The right-wing believe that America is a Christian nation and should elect only like-minded Christians to office. Even many Christian religions, such as Unitarianism, are suspect in the eyes of those who absolutely believe they absolutely know God’s intent, and everyone else is wrong. They support Israel, far closer to being a socialist nation than the U.S. ever will be, as a Biblical necessity, but would be conflicted if a Jew should ever become a major party candidate for president.
The religious bigots claim the U.S. was founded by Christians and is a Christian nation—or, reluctantly, say it is a Judeo-Christian nation. But, no matter how much they screech, the facts don’t support their beliefs. George Washington declared, “The government of the United States is not in any sense founded on the Christian religion.” John Adams and the Senate later ratified a treaty with those exact words.
Most of the Founding Fathers were primarily deists, not Christians, and specifically rejected many Christian beliefs, including the virgin birth, the resurrection of Jesus, and that the Bible was written by God. They also believed that God, having given mankind the power of reason, then stayed out of the lives of His people. Among the deists were Washington, Jefferson, Franklin, Madison, and Monroe. But they and the other Founding Fathers were explicit in their declaration, embedded into the First Amendment that established the principle that all people had a right to their own religious beliefs.
Several distinguished historians (including Drs. James McGregor Burns and Richard Hofstadter, each of whom won the Pulitzer Prize for history) have pointed out that in 1776 and much of the 19th century, as much as 90 percent of the population did not identify with the Christian church.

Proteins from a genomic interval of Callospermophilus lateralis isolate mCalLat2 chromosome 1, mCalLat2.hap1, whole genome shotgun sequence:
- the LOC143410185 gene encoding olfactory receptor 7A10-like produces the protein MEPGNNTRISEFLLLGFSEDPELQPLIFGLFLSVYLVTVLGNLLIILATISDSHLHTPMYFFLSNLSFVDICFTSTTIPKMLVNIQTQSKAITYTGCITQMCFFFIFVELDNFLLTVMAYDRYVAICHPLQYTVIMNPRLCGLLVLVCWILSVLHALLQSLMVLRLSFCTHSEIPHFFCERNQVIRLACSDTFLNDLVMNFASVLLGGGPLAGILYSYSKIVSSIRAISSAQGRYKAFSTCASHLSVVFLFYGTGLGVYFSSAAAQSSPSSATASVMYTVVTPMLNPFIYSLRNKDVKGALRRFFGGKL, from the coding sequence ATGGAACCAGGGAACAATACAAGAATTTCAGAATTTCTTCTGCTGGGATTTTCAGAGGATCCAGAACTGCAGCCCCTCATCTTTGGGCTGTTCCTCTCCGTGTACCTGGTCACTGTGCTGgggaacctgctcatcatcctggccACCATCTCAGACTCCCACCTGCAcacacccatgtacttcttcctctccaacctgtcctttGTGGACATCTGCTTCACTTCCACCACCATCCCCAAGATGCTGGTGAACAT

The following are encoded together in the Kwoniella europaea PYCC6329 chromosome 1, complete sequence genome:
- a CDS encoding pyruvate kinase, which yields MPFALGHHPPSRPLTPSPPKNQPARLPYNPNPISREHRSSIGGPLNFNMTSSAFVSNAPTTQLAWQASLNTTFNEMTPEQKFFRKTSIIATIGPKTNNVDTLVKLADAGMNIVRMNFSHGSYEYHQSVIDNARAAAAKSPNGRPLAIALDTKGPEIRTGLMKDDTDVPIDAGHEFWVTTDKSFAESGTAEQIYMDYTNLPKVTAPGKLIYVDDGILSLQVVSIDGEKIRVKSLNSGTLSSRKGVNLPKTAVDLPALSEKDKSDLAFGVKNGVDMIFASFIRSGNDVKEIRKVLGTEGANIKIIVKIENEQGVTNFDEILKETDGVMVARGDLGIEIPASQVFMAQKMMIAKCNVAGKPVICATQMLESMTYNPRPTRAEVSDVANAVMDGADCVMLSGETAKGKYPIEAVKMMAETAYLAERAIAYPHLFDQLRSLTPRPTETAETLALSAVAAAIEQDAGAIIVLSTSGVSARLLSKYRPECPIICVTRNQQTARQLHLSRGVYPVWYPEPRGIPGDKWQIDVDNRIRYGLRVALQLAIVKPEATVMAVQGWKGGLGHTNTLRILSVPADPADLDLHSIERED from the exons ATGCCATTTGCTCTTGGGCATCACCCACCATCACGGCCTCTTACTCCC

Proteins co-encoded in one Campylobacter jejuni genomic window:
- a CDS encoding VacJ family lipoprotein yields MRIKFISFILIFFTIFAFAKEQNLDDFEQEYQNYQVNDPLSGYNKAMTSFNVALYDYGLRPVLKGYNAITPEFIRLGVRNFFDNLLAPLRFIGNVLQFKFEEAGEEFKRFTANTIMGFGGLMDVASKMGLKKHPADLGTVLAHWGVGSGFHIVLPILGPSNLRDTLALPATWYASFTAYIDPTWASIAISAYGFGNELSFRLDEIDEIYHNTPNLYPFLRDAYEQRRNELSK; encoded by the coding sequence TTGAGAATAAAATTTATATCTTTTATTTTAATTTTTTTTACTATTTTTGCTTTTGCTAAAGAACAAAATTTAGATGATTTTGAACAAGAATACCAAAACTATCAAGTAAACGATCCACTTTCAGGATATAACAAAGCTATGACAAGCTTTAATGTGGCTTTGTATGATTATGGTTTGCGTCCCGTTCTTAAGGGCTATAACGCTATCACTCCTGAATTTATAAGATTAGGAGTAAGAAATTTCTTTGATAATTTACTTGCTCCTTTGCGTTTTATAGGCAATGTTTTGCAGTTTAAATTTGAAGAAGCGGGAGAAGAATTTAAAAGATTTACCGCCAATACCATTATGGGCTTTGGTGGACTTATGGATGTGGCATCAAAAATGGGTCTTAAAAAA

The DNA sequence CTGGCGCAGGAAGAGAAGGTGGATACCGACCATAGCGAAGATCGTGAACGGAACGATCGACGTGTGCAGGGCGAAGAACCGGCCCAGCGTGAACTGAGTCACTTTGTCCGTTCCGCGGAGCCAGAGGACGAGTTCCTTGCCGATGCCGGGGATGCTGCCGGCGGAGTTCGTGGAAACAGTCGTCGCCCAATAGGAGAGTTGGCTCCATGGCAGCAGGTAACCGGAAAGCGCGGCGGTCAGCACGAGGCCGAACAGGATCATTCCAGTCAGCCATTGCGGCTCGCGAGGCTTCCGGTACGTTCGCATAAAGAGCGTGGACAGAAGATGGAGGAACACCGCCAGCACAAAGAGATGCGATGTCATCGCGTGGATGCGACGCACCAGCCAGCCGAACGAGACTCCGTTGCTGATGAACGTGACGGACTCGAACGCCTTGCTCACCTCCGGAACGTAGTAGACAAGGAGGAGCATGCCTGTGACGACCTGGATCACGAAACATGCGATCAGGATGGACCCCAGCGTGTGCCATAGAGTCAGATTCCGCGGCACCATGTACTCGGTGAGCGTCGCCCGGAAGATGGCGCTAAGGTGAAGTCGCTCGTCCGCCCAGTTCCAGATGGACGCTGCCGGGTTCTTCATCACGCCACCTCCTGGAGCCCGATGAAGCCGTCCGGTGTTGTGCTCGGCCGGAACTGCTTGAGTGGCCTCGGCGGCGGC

There is another aspect to the First Amendment, often overlooked by those who don’t know history or Constitutional law, yet believe they do. Jefferson, in his first year as president, in a letter to a Baptist congregation, referred to the intent of one of the five parts of the First Amendment as “building a wall of separation between church and state.” Numerous times, the Founding Fathers had reaffirmed this separation, creating what became known as the “establishment clause” in 1787. Several rulings by the Supreme Court reaffirmed this doctrine.
However, 28 percent of Americans, according to a Nate Silver poll in February, don’t believe there is a Constitutional separation of church and state. The Constitutionally-ignorant have established religious tests for persons seeking political office. It should make no difference if Mitt Romney is a Mormon. It should also make no difference if Barack Obama is or is not a Muslim, Protestant, Jew, Hindu, Buddhist, Shinto, Pagan, Vodun, Vodouist, or even an atheist.
But it may be a Hindu, Gandhi, who has last the last word. Discussing his experience with missionaries in South Africa, he said, “I like your Christ, but I do not like your Christians. Your Christians are so unlike your Christ.” He was specific in his dislike for some, but not all, Christians. He had never met the extreme right-wing.
[Dr. Brasch is an award-winning syndicated columnist. His latest book is Before the First Snow: Stories from the Revolution, which looks at religion and social issues.]